When You Have Trouble Waking Up

Is it so hard to fall asleep you can't wake up in the morning? Here's how to embrace your inner early bird.

Medically Reviewed by Michael J. Breus, PhD on July 08, 2010

Brian Cyphers has always had trouble falling asleep at a "normal" hour. A few years ago, when the 24-year-old Chicagoan was dozing off between 3 and 5 in the morning and had to wake up at 6:30 to get to his job as a data entry clerk at a lab, he knew it was time to seek help.

Cyphers sought assistance from Lisa Shives, MD, medical director of Northshore Sleep Medicine in Evanston, Ill., and a specialist in sleep disorders. Shives frequently sees patients who want to alter their night owl ways. "People can modify their sleep patterns, but it's not easy," Shives says. Being a "morning" vs. "night" person is so ingrained in one's nature that Shives sometimes tells late-nighters to seek careers with delayed start times.

Sleep Phase Disorders

The reason Shives' job is so difficult might lie in our genes. Two sleep disorders -- advanced sleep phase syndrome, which causes bedtimes of between 6 p.m. and 9 p.m., and delayed sleep phase, where patients fall asleep between 1 a.m. and 4 a.m. -- are both often inherited. Advanced sleep phase is less common, affecting less than 1% of middle-aged and older adults. As for delayed sleep phase syndrome, researchers don't know how many people have it, but (to name one group of people) 7% to 16% of young adults do, according to the International Classification of Sleep Disorders.

The greater incidence of delayed sleep phase may explain why night owls seek help more often than larks -- there are simply more of them. In addition, their shut-eye patterns frequently interrupt normal school or work schedules because their late bedtimes cause difficulty waking up at an appropriate hour.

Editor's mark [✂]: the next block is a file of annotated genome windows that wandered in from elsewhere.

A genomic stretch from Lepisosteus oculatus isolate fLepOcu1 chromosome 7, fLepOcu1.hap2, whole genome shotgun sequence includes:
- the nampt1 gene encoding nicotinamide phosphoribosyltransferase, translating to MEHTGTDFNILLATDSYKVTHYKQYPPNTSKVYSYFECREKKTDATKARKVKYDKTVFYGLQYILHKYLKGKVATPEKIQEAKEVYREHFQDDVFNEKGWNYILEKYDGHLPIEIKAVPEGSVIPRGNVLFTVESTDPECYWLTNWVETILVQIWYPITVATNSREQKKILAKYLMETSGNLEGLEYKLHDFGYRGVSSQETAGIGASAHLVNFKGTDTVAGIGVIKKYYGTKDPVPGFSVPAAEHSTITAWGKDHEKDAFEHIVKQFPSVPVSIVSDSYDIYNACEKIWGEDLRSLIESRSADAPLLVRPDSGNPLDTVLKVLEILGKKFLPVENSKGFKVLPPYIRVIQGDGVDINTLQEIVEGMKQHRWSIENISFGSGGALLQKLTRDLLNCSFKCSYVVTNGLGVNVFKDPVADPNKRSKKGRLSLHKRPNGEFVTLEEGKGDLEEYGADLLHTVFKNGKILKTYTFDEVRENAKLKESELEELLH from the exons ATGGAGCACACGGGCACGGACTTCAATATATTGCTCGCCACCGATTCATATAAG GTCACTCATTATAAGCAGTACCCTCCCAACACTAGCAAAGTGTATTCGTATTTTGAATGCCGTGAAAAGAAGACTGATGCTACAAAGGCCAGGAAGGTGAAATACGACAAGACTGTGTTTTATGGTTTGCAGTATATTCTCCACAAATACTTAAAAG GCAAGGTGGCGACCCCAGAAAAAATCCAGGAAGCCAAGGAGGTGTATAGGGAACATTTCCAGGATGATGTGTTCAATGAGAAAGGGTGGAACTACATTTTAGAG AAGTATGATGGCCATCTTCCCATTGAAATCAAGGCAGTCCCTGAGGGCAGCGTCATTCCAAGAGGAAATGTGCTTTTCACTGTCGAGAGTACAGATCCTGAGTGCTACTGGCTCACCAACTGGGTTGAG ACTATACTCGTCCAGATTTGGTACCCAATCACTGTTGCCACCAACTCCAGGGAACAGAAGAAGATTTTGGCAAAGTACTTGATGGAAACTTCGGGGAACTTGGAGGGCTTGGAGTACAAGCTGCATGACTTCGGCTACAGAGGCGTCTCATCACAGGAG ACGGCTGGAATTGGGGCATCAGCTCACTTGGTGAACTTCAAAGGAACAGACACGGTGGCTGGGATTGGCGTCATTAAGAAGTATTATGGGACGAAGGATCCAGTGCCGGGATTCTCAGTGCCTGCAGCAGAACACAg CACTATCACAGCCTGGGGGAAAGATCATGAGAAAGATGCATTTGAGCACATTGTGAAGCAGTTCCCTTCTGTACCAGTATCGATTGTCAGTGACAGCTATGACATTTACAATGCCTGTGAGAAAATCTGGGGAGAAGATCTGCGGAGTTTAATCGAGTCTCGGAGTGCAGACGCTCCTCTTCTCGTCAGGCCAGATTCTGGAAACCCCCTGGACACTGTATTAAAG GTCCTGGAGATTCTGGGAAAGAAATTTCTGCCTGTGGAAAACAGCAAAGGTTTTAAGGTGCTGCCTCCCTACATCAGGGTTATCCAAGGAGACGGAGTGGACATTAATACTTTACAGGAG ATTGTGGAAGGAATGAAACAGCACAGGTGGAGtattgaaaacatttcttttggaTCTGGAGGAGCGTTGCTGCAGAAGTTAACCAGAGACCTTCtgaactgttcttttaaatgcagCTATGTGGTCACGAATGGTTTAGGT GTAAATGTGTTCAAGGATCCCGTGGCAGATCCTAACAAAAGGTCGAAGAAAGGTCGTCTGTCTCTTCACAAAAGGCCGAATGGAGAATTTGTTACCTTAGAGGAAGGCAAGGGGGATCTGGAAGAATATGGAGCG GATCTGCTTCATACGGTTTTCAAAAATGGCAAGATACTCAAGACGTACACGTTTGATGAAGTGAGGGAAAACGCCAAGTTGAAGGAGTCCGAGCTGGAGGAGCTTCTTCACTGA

Beyond genes, sleep patterns are influenced by a strong biological pull. The body's circadian rhythm dictates what time a person falls asleep and wakes up, and that can be very difficult to change. "Normally, I can help them a bit," Shives says. "If patients are going to bed at 4 in the morning, I'm not going to get them to 11 p.m. But I can roll them back to 1 or 2 a.m., and that generally makes them pretty happy.”

And 1 a.m. to 2 a.m. is Cyphers' new bedtime, too -- not optimal, but an improvement nonetheless. "I don't feel like I can take on the world every day, but I do feel better," he says.

How to Wake Up More Easily

Want to become more of a lark? Sleep disorder specialist Lisa Shives, MD, has some suggestions for embracing your inner morning person:

Move your bedtime back by 15 minutes every three to four days. On these days, also wake up 15 minutes earlier. Adhere to this plan seven days a week (not just weekdays) until you're falling asleep at -- or close to -- the desired hour.

Get sunlight. Natural sunlight helps reset your circadian clock. If you are a night owl, set your alarm for 7 a.m. and get outside for 30 minutes to have breakfast or to walk the dog. Also, keep your shades open so your room fills with light in the morning to help you wake up.

Shut off electronic media or bright lights two hours before bedtime.

Take 0.5 to 1 milligram of melatonin before you want to go to bed; this will help set your circadian rhythm so you can fall asleep at a more appropriate time. Ask a sleep specialist when you should take it.

If these methods don't work, speak to a sleep specialist. Night owls, like shift workers, might have increased risk of diabetes, obesity, heart disease, and certain cancers. One option you can ask your doctor about is light therapy. This treatment allows you to get light from a small light box to help reset your body clock, without medication.

Above all, remember that these steps are difficult and require discipline, so you really must want to change your sleep patterns.

Show Sources


Bryan Cyphers, Chicago.

National Sleep Foundation: "2009 Sleep in America Poll, Highlights and Key Findings."

Lisa Shives, MD, medical director, Northshore Sleep Medicine, Evanston, Ill.

American Psychological Association: "APA Survey Raises Concern about Parent Perceptions of Children's Stress."

Joyce Walsleban, PhD, RN, associate professor of medicine, New York University School of Medicine.

Alon Avidan, MD, associate professor of neurology; associate director, UCLA Sleep Disorders Program.

Taylor D. Sleep, November 2005; vol 28: pp 1457-1464.

March of Dimes: "Caffeine, What You Need to Know."

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